Retail success has always been about delivering on the “4 Rs”: getting the Right products to the Right place at the Right time and for the Right price. While that success formula remains valid, technology-enabled advancements promise to disrupt how — and how well — retailers will be able to deliver on each element.

“Omnichannel” is a theme that has dominated retailers’ mindshare the last several years as digital influence and mobile connectivity become bigger and bigger elements in the shopping journey. Now emerging are the Internet of Everything (IoE) and Big Data analytics. While pervasive IoE connectivity generates a deluge of data, new analytics tools are helping to turn this raw data into actionable insights. The mashup of omnichannel, Big Data, and IoE is positioned to drive new operational benchmarks through a focus on the retail industry’s new “4 Ps of Performance”: Precision, Personalization, Prediction, and Platforms.



At Cisco, we estimate that by 2020, 50 billion things will be connected to the Internet. For retailers, this means more than just RFID on products and cookies on websites. It also means sensors on trucks, shopping carts, and fixtures, in the aisle, and in the parking lot. All this data provides an opportunity to use advanced analytics — including machine learning — to better understand what is happening and why it happens. This will allow retailers to deploy assets more efficiently and effectively than ever before, creating improvements in important performance measures, including return on inventory, employee productivity, and customer satisfaction.


Personalization continues to be a hotly debated topic in the retail industry, especially as it intersects with privacy and security. Recent events in the retail industry and beyond have made consumers leery. A recent Cisco consumer study found that consumers trust retailers with personal information significantly less than they trust hospitals, financial institutions, and even the government. Yet, as consumer data increases in both volume and variety in an IoE world, the quality of the insights derived from that data will also increase dramatically. For customers who are willing to share their data, retailers will create increasingly personalized interactions.  This will unlock a much richer view of the relationship, and further enhance retailers’ ability to attract and retain their most profitable customers. Even without specific personal data, anonymous sensing will be a rich source of data, enabling a next generation of both segmentation and consumer insights. One day soon, retailers may have enough data based on anonymous behaviors to offer loyalty benefits to customers without ever knowing their names or registering them in a loyalty program.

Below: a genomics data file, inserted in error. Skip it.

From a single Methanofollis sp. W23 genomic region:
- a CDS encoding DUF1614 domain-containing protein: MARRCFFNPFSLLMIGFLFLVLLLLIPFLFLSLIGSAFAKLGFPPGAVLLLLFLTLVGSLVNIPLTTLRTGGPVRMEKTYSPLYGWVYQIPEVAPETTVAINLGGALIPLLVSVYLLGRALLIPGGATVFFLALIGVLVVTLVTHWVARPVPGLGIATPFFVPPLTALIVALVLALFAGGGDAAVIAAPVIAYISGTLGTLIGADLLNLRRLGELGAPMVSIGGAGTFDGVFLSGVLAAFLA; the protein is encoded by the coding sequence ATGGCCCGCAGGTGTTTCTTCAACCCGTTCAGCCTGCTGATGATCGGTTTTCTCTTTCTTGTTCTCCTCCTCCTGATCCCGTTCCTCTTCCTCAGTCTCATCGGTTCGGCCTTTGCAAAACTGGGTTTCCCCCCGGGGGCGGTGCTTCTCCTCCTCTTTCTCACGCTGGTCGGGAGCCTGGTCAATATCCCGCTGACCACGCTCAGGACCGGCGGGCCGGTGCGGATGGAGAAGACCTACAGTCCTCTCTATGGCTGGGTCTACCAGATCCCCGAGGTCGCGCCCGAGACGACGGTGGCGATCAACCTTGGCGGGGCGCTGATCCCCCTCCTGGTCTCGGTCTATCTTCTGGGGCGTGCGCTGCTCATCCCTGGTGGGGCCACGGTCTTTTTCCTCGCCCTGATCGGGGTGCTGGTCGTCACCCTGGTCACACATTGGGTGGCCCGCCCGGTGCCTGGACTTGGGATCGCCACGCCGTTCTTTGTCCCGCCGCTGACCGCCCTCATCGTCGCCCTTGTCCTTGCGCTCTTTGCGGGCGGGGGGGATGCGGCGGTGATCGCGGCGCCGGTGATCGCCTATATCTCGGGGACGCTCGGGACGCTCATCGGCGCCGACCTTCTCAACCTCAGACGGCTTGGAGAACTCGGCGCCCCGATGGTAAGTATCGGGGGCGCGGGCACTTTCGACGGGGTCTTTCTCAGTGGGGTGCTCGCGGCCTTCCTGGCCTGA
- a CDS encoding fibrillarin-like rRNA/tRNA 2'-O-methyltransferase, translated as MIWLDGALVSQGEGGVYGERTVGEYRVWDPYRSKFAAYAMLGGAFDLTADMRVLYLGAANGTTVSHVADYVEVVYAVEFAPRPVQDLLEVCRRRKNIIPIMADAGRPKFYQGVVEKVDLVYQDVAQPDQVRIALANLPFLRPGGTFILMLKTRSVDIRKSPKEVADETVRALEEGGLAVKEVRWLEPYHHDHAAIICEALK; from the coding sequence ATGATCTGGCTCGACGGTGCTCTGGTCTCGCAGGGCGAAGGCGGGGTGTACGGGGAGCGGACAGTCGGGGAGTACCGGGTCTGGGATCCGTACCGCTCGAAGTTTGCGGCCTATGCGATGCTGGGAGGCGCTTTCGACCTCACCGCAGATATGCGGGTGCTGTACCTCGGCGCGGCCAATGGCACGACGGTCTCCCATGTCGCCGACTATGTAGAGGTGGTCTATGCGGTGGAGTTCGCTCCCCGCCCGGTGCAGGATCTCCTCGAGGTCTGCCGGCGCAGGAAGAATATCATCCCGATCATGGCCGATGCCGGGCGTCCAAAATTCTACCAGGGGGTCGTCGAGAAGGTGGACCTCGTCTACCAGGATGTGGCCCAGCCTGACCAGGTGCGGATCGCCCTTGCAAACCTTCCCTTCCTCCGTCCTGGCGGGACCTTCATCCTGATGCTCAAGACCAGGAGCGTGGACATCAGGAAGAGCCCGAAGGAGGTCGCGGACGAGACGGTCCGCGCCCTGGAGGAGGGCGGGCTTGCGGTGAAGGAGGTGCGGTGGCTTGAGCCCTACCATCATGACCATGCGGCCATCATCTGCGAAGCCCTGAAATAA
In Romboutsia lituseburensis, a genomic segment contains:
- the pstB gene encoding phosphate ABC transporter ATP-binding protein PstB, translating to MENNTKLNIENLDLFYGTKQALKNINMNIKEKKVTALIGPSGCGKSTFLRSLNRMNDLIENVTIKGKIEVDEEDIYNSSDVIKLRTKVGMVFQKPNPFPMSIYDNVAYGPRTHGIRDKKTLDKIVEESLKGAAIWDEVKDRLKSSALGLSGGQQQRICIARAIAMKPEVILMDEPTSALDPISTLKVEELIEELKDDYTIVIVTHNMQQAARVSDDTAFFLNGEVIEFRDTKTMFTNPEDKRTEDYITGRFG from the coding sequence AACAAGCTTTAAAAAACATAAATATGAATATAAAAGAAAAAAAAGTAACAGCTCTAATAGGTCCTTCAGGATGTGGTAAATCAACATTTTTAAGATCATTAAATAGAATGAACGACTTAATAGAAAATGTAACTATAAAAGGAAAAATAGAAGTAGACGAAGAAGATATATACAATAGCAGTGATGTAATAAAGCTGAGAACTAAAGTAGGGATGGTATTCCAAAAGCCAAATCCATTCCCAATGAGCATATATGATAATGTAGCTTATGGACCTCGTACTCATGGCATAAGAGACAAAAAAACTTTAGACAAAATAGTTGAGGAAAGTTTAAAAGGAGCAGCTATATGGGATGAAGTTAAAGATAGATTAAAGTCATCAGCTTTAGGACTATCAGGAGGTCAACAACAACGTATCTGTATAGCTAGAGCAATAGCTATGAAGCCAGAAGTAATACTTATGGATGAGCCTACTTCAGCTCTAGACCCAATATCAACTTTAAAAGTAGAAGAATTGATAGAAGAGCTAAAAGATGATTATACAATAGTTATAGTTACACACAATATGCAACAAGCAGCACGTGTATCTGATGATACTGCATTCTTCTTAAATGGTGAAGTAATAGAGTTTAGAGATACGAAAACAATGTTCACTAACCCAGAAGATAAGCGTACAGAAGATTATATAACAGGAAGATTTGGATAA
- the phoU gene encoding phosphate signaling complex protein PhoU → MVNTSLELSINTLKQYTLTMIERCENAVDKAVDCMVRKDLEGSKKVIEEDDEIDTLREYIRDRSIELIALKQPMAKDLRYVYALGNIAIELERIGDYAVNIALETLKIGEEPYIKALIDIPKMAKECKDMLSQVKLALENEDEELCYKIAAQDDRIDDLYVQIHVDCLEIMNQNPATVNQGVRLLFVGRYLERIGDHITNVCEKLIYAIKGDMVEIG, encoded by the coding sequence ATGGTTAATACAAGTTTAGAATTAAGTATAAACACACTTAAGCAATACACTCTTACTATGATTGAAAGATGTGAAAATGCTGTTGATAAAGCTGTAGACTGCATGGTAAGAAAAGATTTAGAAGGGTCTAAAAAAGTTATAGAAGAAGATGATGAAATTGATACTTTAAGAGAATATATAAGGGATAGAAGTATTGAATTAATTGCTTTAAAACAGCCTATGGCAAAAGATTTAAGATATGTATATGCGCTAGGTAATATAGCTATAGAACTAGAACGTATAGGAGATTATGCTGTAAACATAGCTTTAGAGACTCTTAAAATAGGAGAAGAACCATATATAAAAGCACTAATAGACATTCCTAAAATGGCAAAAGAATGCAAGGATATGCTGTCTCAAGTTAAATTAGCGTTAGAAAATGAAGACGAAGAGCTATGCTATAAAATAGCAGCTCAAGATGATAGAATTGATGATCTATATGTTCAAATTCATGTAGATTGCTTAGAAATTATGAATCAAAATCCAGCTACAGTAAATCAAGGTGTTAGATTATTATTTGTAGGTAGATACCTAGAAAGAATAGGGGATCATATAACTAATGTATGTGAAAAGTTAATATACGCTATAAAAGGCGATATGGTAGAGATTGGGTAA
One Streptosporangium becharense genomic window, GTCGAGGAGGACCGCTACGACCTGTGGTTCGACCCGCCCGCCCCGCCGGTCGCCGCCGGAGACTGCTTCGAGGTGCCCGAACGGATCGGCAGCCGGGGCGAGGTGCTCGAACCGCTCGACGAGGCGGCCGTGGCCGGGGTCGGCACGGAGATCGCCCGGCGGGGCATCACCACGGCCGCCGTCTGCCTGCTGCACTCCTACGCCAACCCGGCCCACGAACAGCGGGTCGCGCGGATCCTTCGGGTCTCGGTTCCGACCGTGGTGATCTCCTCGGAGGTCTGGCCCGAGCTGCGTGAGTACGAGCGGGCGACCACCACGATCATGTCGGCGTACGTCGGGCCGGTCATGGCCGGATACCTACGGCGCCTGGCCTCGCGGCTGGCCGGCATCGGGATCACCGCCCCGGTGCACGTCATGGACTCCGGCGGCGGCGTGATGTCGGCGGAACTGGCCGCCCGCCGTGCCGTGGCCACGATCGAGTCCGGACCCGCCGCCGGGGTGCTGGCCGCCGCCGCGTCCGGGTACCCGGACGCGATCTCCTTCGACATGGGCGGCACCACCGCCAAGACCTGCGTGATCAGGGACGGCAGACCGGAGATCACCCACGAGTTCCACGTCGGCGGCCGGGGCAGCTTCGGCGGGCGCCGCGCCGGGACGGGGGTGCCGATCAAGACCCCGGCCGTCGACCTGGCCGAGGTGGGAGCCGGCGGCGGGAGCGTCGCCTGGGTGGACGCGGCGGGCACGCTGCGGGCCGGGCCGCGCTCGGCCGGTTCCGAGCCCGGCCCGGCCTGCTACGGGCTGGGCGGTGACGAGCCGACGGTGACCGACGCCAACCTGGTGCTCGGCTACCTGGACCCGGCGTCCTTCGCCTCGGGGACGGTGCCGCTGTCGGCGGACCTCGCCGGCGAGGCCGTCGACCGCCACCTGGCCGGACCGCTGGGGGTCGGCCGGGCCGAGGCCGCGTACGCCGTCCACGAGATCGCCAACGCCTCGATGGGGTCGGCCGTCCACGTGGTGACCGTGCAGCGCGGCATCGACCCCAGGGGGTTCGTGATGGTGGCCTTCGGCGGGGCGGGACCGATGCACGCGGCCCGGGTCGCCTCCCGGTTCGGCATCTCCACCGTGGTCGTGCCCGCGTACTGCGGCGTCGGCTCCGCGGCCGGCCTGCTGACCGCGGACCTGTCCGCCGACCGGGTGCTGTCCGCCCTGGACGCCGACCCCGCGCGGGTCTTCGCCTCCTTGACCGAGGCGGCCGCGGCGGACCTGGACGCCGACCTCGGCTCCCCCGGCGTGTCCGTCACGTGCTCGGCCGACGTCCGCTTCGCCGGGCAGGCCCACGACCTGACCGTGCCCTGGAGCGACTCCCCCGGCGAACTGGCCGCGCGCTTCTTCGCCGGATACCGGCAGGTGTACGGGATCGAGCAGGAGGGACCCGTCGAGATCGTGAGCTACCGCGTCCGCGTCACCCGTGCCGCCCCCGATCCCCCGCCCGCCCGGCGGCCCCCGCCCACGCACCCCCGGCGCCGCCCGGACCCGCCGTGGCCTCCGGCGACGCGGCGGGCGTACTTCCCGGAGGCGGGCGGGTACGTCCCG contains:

Perhaps the most advanced capability at the intersection of omnichannel, IoE, and Big Data is the ability to create new algorithms that can more accurately predict the next 15 minutes, the next hour, the next day, week, month, and season. Analytics across numerous data sources — and in some cases, in real time — will be the fuel for new predictive algorithms that will be used to drive efficiency and effectiveness in retail operations — from product conception all the way through POS. This level of foresight will contribute to improvements in time to market, revenue, return on inventory investment, supply-chain costs, and labor efficiency.


One of the key challenges in building the capabilities for precision, personalization, and prediction is the myriad of emerging hardware and software choices available for retailers.  Sensors are getting smarter, with capabilities such as video behavioral analytics and precision Wi-Fi location detection. Similarly, analytics tools are adding advanced real-time and visualization capabilities, along with new database structures and query capabilities. A well-thought-out platform architecture that integrates sensors and analytics in a way that provides flexibility to adjust to the optimal set of capabilities is key to success. Simply focusing on advanced capabilities with one sensor (for example, video) can create costly IT redundancies, and limit the integration of multiple sensors — which is how Big Data maximizes its value.

Opportunities To Create Value

McKinsey & Company estimates a 60 percent margin improvement opportunity from Big Data analytics for retailers. Cisco estimates $1.58 trillion in IoE Value at Stake for retailers over the next 10 years. Consumers who shop in more than one channel are consistently more profitable for retailers than their single-channel counterparts. These are all leading indicators of the large opportunities that are in front of retailers as they build the IT platforms and new business tools at the intersection of omnichannel, Big Data analytics, and IoE.


Paul Schottmiller

Senior Partner

Global Retail and Consumer Products Cisco Consulting Services, IBSG